Or how to control remotely an Android cellphone to take hundreds of thousands of pictures automatically, write a script to transfer the pictures continuously to a computer, delete them from the cellphone and then transfer the pictures to the cloud.
TL;DR - I use OpenCamera installed in an Android phone to take a picture every 3s (28K pictures a day, 200k a week...). - Every 30m I execute from Windows a Batch script that uses WinSCP to transfer files from the cellphone to the computer. - I describe how I use multiple open-source or free-to-use apps to automate the process. - I share a couple of snippets to automate file transfers with WinSCP script.
WinSCP is my go-to tool whenever I’m in Windows and need to do SFTP transfers to/from a remote server.
From its website:
Most importantly, you can script WinSCP to do automatic operations.
My use case is that I have an Android cellphone (tried iPhone, impossible) taking pictures continuously for several days. After a couple of hours, the cellphone’s memory is full of pictures. The pictures need to be transferred to a computer and deleted from the cellphone, without stopping the camera from taking pictures, or touching the cellphone.
So I decided to do a WinSCP script to transfer the pictures from the cellphone to the computer.
I installed on the cellphone an SSH Server app. Then I launched a Windows’ batch script that launched the WinSCP
SFTP transfer script.
The Window’s batch script runs in an infinite loop. It transfers all the files from a folder in the cellphone to a folder on the computer. It deletes the file from the cellphone immediately after it has been transferred to the computer.
When all files have been transferred, it waits for 30 minutes and starts transferring files again.
To implement the waiting period in the script, I used the ping command, specifying a timeout and a number of 1 retries:
ping 192.168.0.1 -n 1 -w 1800000
I copy below is copied the simple WinSCP script I use to transfer files from the cellphone's SSH Server to a local computer and delete after the transfer.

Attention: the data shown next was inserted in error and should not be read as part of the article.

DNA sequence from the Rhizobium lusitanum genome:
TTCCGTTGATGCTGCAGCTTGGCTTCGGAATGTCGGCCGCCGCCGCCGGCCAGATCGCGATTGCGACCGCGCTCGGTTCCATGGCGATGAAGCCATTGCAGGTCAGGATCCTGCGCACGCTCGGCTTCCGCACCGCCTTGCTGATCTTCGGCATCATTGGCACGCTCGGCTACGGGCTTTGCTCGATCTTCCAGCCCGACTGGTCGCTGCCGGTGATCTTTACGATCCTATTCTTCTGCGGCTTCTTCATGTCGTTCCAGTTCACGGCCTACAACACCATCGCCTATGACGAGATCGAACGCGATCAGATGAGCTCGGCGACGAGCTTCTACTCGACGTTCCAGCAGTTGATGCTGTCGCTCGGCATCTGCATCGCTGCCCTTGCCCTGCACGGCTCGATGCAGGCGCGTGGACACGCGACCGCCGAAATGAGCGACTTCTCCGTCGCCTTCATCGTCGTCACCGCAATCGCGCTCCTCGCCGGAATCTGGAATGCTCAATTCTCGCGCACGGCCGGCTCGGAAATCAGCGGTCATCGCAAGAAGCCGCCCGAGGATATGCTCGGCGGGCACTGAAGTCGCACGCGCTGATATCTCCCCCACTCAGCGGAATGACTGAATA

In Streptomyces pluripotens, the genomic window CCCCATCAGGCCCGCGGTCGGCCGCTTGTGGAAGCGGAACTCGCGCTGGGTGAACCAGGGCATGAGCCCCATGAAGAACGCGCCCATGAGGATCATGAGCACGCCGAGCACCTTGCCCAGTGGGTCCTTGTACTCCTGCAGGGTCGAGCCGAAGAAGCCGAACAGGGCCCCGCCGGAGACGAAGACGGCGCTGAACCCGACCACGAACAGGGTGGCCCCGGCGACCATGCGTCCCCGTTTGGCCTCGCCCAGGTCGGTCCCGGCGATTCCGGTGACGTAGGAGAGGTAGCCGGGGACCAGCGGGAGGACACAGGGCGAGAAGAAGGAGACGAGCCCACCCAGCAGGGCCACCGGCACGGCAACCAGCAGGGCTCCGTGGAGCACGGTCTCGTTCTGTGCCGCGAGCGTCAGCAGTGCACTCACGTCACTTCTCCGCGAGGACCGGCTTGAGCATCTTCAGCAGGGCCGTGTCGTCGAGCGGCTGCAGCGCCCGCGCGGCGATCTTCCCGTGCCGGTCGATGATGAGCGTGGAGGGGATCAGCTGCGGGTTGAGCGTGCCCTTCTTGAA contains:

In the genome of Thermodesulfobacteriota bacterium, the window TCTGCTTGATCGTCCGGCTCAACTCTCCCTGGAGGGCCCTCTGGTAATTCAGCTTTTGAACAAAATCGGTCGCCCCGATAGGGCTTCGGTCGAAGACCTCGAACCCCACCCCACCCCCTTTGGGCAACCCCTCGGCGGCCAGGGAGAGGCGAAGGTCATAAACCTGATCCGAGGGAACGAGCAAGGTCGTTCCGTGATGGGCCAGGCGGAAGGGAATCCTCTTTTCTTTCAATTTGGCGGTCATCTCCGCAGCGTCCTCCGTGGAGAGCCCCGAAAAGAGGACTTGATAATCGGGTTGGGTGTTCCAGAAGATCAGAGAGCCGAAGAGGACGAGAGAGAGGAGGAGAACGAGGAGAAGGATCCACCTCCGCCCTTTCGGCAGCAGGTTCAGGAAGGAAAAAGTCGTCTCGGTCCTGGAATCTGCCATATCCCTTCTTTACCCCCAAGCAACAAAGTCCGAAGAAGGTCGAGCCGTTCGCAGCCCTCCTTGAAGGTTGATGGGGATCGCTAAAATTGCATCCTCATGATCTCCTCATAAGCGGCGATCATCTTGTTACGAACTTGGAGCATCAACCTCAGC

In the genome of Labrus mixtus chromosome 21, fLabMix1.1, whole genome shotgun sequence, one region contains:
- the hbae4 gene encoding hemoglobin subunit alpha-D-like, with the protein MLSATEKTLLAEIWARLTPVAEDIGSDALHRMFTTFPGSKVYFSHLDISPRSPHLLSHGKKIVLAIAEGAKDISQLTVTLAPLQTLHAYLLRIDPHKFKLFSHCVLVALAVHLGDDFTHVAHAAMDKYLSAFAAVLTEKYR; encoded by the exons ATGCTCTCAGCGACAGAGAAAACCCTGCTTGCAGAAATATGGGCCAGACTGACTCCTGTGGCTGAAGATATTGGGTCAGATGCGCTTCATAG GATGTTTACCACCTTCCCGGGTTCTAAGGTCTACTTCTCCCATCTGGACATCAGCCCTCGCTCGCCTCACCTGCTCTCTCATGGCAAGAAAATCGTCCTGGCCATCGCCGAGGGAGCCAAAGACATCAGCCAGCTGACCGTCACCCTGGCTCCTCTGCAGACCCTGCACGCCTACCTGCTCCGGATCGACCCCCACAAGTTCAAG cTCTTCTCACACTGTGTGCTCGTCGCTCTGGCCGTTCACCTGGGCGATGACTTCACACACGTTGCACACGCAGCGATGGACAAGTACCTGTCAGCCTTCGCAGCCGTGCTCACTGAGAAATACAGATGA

Notice the -delete option, that deletes the file after a successful transfer.
open sftp://sftpusername:sftppassword@<you server ip>:<port>/ -hostkey="ssh-dss 1024 THE_HOST_KEY" -rawsettings CacheDirectories=0 CacheDirectoryChanges=0 PreserveDirectoryChanges=0 option batch continue option confirm off option reconnecttime 10 option failonnomatch on cd /sdcard/path/on/mobile lcd "C:\path\on\windows\computer\" get -delete -transfer=automatic *.jpg exit
I launch the WinSCP transfer script from a batch .bat file periodically, in an infinite loop, like so:
[@echo](http://twitter.com/echo) off :retry WinSCP.COM /ini=nul /script="C:\path\to\winscp_transfer_script.txt" echo Waiting 30m (using PING command) echo off ping 192.168.0.1 -n 1 -w 1800000 echo on goto retry
Notice that WinSCP.COM is in my Window’s
By the way, since I sometimes need to operate my cellphone without touching it, I do it using the excellent and free-for-personal-use app Teamviewer.
I install this app both on the computer and the cellphone. That way I can control them remotely, without even being physically close to them.
Initially, I set up a cloud-sync service on the computer so that the pictures that were copied to the computer would be automatically uploaded to the cloud. I use a cloud-syncing service, such as MEGA.
Automatically syncing with MEGA was good for a while, but as the number of pictures increased to tens and hundreds of thousands, it became too slow.
Nowadays I use an
awscli one-liner to sync the folder to an
Amazon S3 bucket.
OpenCamera can take pictures ad-infinitum, every N seconds, among many, many other wonderful settings.
With such a long-lasting process — days, weeks —, I faced the issue that for some unknown reason Open Camera would stop taking pictures and/or TeamViewer would disconnect.
I solved this using another wonderful app called Automate. I use
Automate to stop and restart all the apps on the cellphone. With
Automate I can also start taking the pictures automatically by simulating a “tap” on
This is enough information for now. I’d love to hear your comments and possible improvements to this process.